Decades ago Scott Rosenberg was faking interest in his comic book Cowboys & Aliens, trying to get it made as a film – despite the comic book not actually existing. All he had was a cool cover and a cool name. He made a splash on the cover of Variety and spent the next years trying to get the movie made, through a variety of studios. Eventually, with his Platinum Studios publisher, he got a bunch of people to actually write and draw the comic as a graphic novel (including Fred Van Lente) and then published it, in the hope of making it happen for real this time.
And as part of that venture he tried to game the system. Giving cheques to the bigger comic book shops of the day, if they would order thousands of the graphic novel in question through Diamond Comics Distribution.
The cheques would cover the amount it would cost to order them, plus a bit extra on top. These comic shops complied, sold the already-below-cost 115 page $3.99 graphic novel for 50c, or free with any comic, or just free if you walk in, to help shift the thousands they had, and it worked. They reported the sales, Entertainment Weekly called Cowboys & Aliens the number one graphic novel of the week, and they made a splash.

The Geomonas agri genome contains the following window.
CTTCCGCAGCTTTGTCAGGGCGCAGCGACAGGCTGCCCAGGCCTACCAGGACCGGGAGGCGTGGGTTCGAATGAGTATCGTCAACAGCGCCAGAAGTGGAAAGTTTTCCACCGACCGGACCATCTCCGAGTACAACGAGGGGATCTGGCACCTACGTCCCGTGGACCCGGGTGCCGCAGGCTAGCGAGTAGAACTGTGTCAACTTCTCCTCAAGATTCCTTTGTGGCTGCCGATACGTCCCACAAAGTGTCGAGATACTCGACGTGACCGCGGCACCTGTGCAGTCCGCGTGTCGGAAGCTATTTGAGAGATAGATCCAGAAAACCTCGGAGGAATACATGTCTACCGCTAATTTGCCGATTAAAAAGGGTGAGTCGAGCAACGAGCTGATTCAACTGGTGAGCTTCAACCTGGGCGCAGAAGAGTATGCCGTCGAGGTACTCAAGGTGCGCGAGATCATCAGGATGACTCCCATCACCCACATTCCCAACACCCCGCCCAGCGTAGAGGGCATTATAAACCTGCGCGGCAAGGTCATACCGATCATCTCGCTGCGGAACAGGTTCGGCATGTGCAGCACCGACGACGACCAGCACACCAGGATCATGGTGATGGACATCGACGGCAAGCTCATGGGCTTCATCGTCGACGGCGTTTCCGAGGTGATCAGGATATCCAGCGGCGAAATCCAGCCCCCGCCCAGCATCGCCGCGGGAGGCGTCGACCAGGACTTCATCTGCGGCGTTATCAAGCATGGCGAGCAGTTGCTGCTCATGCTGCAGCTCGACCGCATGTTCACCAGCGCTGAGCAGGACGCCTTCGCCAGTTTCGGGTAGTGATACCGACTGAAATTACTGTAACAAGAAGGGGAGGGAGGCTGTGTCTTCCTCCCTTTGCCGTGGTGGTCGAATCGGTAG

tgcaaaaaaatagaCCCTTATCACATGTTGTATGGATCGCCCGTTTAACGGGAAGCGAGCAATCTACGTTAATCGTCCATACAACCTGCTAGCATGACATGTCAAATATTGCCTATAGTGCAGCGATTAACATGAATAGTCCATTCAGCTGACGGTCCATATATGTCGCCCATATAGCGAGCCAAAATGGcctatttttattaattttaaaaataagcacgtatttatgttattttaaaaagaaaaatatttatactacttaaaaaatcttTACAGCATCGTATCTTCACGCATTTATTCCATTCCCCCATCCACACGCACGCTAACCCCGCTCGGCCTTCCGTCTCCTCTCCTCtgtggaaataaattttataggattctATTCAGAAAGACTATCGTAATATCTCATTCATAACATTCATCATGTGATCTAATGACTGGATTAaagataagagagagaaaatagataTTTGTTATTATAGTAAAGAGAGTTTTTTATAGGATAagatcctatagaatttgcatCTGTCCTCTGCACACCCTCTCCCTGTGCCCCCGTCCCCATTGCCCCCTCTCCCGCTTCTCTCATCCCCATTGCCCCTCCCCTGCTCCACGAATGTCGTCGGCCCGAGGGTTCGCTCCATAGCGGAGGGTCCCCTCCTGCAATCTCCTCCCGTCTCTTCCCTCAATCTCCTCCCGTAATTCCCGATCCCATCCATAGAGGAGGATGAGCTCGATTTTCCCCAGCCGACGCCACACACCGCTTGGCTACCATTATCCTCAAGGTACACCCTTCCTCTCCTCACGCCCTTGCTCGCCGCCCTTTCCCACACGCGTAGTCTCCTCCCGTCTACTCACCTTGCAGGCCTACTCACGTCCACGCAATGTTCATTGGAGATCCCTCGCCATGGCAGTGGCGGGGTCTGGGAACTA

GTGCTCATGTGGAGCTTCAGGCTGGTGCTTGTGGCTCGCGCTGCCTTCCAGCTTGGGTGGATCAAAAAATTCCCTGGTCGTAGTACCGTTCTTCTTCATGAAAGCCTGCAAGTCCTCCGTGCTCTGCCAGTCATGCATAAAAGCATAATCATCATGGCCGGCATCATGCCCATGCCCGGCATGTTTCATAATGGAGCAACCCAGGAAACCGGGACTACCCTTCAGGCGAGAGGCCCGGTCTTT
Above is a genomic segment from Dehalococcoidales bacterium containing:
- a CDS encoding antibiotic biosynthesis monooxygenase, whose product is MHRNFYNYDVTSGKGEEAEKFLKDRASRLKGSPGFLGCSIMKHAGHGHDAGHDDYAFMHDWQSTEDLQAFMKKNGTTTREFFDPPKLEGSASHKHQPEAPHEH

They'd persuaded Top Cow to list the title under the Image section (by way of another cheque). As a brokered Diamond publisher, Image could declare that Cowboys & Aliens was a graphic novel for the sake of the sales charts, even though at $3.99 it fell under the price point of $9.99 that Diamond usually demand to be counted as a graphic novel.
If they had tried this refunded-costs promotion directly through Diamond, paying for certain stores to receive Cowboys & Aliens for free, those numbers would not have been counted in the charts. But by just giving a cheque to the stores, they would be, and would count as full price sales.
When Diamond staff read my Lying In The Gutters column at the time, they realised what was going on and decided not to count the excess orders paid for by Platinum, and instead declared that it was the twelfth best seller of the month.
But it was enough to make the difference. Platinum sold Cowboys & Aliens as a movie starring Daniel Craig and Harrison Ford, directed by Jon Favreau. They did it. Job done.
And in an ironic twist – those tens of thousands of extra four dollar Cowboys & Aliens that were printed and ordered by these shops – the ones that they had to give away for free because they had so many…
Well, actually now selling for up to $36 on eBay. Ten times the cover price. You know, I once saw a dumpster full of them.